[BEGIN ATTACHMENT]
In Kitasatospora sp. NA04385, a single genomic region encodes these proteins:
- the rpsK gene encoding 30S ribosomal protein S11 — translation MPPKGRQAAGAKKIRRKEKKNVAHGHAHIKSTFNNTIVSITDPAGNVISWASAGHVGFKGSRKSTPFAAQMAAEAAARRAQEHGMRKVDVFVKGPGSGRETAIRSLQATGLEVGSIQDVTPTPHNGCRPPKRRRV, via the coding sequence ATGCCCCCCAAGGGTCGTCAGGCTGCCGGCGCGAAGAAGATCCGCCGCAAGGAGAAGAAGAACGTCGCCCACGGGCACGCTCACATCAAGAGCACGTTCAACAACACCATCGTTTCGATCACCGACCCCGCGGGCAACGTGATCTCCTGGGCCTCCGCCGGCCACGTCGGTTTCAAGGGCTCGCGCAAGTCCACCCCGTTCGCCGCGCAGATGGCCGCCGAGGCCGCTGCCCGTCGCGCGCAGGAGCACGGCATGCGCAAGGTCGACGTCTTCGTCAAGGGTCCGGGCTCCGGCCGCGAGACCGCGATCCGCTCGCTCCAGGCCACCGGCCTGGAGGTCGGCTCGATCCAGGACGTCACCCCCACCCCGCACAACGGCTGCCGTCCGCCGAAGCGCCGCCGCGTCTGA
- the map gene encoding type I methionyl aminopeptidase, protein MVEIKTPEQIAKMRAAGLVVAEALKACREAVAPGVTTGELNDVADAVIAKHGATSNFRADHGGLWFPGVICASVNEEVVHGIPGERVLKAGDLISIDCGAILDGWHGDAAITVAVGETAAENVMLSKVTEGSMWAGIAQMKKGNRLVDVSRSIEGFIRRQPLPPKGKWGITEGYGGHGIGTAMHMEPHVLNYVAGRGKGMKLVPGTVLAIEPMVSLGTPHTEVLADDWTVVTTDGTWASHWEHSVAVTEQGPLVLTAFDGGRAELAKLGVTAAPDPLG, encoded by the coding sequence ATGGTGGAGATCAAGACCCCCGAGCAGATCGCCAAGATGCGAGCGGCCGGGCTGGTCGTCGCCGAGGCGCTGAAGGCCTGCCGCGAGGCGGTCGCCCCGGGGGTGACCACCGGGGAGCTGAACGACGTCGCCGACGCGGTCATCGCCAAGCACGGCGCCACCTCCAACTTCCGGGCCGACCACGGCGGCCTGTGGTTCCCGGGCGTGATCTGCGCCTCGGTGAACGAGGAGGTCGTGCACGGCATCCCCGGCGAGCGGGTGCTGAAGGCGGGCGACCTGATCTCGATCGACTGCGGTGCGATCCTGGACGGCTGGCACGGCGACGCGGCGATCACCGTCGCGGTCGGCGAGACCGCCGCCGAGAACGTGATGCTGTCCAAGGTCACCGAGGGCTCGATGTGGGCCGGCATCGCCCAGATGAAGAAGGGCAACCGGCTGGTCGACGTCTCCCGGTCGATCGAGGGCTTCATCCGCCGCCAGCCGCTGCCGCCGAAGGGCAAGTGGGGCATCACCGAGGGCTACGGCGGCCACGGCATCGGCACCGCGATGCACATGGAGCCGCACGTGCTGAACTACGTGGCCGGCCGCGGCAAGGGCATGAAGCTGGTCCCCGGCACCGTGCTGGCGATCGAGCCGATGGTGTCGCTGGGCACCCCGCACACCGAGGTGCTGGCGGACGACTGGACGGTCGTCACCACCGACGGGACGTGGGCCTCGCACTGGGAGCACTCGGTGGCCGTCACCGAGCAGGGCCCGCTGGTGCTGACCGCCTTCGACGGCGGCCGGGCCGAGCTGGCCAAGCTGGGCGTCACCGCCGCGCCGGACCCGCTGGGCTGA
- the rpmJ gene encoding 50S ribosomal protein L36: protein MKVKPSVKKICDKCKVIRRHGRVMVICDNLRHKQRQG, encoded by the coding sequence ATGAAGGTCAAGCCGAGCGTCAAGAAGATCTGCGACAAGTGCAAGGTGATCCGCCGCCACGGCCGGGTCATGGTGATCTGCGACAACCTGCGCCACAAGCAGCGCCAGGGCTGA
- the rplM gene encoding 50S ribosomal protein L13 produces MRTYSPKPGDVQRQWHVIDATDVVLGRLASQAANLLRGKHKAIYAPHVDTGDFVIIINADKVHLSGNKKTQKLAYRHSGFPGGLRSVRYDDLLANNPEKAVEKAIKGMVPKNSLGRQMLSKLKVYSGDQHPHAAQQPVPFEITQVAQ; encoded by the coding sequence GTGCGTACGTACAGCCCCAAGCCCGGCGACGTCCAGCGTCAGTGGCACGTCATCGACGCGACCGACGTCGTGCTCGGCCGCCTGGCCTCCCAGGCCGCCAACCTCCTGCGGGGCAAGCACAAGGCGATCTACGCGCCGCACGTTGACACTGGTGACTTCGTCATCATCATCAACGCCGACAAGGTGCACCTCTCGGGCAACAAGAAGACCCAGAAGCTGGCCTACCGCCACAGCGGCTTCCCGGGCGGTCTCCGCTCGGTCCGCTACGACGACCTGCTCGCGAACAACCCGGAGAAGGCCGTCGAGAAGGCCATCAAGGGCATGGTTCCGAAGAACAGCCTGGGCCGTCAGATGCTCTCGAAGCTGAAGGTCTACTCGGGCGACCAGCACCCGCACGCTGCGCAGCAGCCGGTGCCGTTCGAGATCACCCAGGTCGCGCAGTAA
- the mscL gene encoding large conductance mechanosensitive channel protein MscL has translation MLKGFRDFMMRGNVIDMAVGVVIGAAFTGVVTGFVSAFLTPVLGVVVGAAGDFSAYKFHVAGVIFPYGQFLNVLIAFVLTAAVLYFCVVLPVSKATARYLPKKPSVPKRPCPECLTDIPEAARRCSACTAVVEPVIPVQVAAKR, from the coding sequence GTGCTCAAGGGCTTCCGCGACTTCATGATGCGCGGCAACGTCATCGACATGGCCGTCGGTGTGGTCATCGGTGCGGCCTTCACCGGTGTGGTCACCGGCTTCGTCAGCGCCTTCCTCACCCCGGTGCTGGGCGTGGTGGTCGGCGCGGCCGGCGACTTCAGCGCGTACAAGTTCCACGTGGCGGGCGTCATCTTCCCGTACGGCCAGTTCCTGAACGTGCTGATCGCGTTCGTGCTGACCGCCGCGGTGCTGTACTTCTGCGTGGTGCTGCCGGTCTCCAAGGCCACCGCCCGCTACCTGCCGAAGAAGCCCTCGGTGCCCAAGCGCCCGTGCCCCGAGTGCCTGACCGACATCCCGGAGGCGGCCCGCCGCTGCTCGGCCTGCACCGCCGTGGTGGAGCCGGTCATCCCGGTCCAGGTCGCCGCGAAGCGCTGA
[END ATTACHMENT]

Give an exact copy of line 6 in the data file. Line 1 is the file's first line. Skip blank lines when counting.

- the mscL gene encoding large conductance mechanosensitive channel protein MscL has translation MLKGFRDFMMRGNVIDMAVGVVIGAAFTGVVTGFVSAFLTPVLGVVVGAAGDFSAYKFHVAGVIFPYGQFLNVLIAFVLTAAVLYFCVVLPVSKATARYLPKKPSVPKRPCPECLTDIPEAARRCSACTAVVEPVIPVQVAAKR, from the coding sequence GTGCTCAAGGGCTTCCGCGACTTCATGATGCGCGGCAACGTCATCGACATGGCCGTCGGTGTGGTCATCGGTGCGGCCTTCACCGGTGTGGTCACCGGCTTCGTCAGCGCCTTCCTCACCCCGGTGCTGGGCGTGGTGGTCGGCGCGGCCGGCGACTTCAGCGCGTACAAGTTCCACGTGGCGGGCGTCATCTTCCCGTACGGCCAGTTCCTGAACGTGCTGATCGCGTTCGTGCTGACCGCCGCGGTGCTGTACTTCTGCGTGGTGCTGCCGGTCTCCAAGGCCACCGCCCGCTACCTGCCGAAGAAGCCCTCGGTGCCCAAGCGCCCGTGCCCCGAGTGCCTGACCGACATCCCGGAGGCGGCCCGCCGCTGCTCGGCCTGCACCGCCGTGGTGGAGCCGGTCATCCCGGTCCAGGTCGCCGCGAAGCGCTGA